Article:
> Hi all,
>
> my question would be about using D or not using D.

Here are some things you will NOT get in D:
youtube -> Dconf 2014 Day 2 Keynote: The Last Thing D Needs -- Scott Meyers

For example, you will not get neurosis from it, or badly infected wounds someone mentioned earlier :D

I also like the fast compile times, and the compile time programming, the ability that you can program D in D if you wish.
November 11
On Tuesday, 10 November 2020 at 01:00:50 UTC, Mark wrote:
> I haven't looked into the newest C++. In theory, they might have added something helpful in the past years.

I guess you could say that the latest version of C++ allows you to write code that is a little bit less verbose than before. C++ itself won't really change drastically because of backwards compatibility. In my opinion it is not a suitable language for hobbyists, as you need to spend a lot of time with it (measured in years) to become proficient... and basically, if you don't use C++ on a regular basis, there are details that are easy to forget. D has some of those issues too, but D can be used more like a high level language.


November 12
C++ is a really overloaded with features language. The burden of backward compatibility and source compatibility with C doesn't make it any better. But right now it's the only right choice for development. There are plenty of libraries for many common tasks, a big community and the most important thing - C++ is evolving. Evolution is not as fast as we would want, but it's here.
On the other side, D is really pleasant to work with, it has many good features and it can be a really convenient tool for small projects. But at the same time it's just not mature and not suitable for serious development. If you choose it, you'll face with lots of issues without a solution. Nobody from the D community would help you other than "just don't use const", "we haven't developed a concensus yet", "we can't convince Walter", etc. You can look at the D's evolution history and approximate it into the future. Years go by, nothing's changing. It's stagnating. The biggest D's problem is poor management and it's not going to change in any foreseeable time.

December 19
On Thursday, 12 November 2020 at 09:35:10 UTC, hgriffin wrote:
> C++ is a really overloaded with features language. The burden of backward compatibility and source compatibility with C doesn't make it any better. But right now it's the only right choice for development. There are plenty of libraries for many common tasks, a big community and the most important thing - C++ is evolving. Evolution is not as fast as we would want, but it's here.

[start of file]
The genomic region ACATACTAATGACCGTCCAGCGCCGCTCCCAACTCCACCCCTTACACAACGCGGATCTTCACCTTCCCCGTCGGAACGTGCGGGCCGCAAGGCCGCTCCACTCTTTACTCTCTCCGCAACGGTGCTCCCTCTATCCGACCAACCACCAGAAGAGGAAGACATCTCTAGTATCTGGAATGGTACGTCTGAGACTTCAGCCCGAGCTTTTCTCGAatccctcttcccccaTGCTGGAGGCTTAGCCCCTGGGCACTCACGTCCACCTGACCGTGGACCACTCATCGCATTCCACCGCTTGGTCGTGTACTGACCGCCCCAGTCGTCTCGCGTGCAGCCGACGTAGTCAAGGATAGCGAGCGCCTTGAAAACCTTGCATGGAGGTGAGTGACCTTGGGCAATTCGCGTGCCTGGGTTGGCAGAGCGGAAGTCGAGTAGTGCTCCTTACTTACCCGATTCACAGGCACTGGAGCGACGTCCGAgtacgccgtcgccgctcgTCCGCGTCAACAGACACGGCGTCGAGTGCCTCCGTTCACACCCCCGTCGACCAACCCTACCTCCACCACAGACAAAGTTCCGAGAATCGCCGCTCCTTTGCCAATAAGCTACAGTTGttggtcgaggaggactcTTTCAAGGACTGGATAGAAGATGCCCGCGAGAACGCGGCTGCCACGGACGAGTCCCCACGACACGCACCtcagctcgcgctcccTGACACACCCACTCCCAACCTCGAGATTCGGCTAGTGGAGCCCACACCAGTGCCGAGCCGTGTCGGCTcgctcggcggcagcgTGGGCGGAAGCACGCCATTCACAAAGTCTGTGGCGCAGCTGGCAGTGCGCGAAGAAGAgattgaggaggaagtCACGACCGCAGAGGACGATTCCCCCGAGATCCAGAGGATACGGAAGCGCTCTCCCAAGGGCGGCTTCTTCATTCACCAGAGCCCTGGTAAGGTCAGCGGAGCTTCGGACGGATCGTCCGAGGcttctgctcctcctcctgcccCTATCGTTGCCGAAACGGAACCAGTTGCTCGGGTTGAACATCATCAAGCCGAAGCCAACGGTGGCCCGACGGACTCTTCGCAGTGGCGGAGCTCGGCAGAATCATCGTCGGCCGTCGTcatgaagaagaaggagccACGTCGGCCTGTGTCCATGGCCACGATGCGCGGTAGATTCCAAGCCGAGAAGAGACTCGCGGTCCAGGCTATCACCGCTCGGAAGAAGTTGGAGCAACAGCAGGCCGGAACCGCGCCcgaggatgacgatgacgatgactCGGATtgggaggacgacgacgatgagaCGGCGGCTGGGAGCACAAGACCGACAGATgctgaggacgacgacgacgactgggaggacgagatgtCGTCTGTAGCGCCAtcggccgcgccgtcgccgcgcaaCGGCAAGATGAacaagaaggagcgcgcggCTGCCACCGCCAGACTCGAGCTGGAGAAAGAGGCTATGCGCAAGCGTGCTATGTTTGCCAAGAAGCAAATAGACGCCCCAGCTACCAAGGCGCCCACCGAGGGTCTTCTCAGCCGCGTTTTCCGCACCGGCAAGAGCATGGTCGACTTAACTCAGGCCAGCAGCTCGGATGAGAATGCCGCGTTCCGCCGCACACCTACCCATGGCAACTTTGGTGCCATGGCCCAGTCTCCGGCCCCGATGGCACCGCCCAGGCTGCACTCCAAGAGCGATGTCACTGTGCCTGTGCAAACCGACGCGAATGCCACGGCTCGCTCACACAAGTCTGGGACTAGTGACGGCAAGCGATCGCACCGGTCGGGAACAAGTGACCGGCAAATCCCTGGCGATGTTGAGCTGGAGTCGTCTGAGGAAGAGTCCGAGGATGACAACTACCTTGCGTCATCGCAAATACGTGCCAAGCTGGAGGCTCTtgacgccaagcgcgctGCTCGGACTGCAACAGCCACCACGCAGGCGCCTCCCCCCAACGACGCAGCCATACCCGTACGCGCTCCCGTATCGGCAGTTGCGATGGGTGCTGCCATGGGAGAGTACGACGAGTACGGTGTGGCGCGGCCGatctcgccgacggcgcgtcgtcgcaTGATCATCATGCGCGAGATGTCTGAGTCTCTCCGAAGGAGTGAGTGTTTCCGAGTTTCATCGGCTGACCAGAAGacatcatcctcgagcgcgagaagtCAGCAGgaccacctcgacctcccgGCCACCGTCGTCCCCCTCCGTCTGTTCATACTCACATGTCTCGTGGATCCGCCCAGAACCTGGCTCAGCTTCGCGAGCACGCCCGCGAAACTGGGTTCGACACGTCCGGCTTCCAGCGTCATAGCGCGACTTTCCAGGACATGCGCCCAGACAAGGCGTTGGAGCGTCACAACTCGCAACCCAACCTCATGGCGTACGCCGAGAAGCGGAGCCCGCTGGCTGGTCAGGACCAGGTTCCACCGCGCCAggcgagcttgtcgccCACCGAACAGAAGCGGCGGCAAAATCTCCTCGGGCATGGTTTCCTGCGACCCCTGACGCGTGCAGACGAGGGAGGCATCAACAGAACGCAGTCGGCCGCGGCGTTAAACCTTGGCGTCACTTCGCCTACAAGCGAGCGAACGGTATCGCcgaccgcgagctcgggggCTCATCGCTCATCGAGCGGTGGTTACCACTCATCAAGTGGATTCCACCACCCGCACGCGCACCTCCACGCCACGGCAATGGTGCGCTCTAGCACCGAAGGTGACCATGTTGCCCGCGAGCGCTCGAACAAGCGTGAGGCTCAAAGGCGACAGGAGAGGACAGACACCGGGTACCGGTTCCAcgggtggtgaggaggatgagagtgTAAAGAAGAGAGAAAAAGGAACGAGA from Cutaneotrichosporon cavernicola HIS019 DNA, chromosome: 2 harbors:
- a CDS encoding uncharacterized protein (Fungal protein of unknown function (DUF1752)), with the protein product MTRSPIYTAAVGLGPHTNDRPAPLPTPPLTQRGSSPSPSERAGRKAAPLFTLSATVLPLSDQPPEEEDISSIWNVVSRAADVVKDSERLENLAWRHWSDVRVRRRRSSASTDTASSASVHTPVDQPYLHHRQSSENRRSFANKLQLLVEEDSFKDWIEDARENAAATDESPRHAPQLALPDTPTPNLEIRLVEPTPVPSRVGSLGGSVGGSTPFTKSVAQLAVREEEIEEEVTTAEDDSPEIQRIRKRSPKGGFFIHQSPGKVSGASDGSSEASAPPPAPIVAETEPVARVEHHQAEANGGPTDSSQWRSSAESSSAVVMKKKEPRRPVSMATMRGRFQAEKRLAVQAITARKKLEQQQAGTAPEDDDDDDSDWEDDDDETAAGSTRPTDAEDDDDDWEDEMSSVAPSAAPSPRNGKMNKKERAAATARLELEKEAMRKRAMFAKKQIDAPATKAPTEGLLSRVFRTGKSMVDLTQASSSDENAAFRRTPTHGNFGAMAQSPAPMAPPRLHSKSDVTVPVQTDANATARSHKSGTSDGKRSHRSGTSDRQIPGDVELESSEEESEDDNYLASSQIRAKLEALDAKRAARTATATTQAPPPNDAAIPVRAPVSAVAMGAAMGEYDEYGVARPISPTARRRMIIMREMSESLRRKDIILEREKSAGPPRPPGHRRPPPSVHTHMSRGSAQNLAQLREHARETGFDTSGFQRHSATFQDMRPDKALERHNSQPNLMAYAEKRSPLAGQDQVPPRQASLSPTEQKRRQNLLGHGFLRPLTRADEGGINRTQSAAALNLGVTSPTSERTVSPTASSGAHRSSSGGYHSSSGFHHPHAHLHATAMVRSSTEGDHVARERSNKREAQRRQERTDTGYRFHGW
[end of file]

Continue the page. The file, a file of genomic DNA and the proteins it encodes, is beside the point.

> On the other side, D is really pleasant to work with, it has many good features and it can be a really convenient tool for small projects. But at the same time it's just not mature and not suitable for serious development. If you choose it, you'll face with lots of issues without a solution. Nobody from the D community would help you other than "just don't use const", "we haven't developed a concensus yet", "we can't convince Walter", etc. You can look at the D's evolution history and approximate it into the future. Years go by, nothing's changing. It's stagnating. The biggest D's problem is poor management and it's not going to change in any foreseeable time.

Hi! Can you be more specific about the problems someone is gonna face with D that can't be fixed? This is very important for me because I'm planning to use D for development in the near (I wish near) future and I want to know what's going on. So yeah some examples will be appreciated!
December 23
On Saturday, 19 December 2020 at 09:06:33 UTC, Godnyx wrote:
> Hi! Can you be more specific about the problems someone is gonna face with D that can't be fixed? This is very important for me because I'm planning to use D for development in the near (I wish near) future and I want to know what's going on. So yeah some examples will be appreciated!

It's not the problem mentioned but I had to struggle with DLLs and D's Variant-type. The problem is that Variant uses TypeInfo which does not pass DLL boundaries correctly so that int != int in runtime even it's in fact a simple int.

If you need to exchange unknown data between a DLL and your application you need to get a workaround and cannot use that elsewhere settled nice feature. But it's a Windows specific issue - it works as expected on other systems.

December 23
On Wednesday, 23 December 2020 at 18:03:56 UTC, frame wrote:
>
> It's not the problem mentioned but I had to struggle with DLLs and D's Variant-type. The problem is that Variant uses TypeInfo which does not pass DLL boundaries correctly so that int != int in runtime even it's in fact a simple int.
>
> If you need to exchange unknown data between a DLL and your application you need to get a workaround and cannot use that elsewhere settled nice feature. But it's a Windows specific issue - it works as expected on other systems.

Which is basically same as in C++, despite the fact it does have real working SO/DLL runtime's many large projects have their own RTTI implementation. LLVM has its own RTTI because standard type info is "inefficient", Unreal Engine has its own, IIRC Qt too has its own, etc...

Same thing with D Variant, some people say it is "inefficient"... so we ended up having multiple libraries.

Not saying anything about how good or bad all this, just the facts.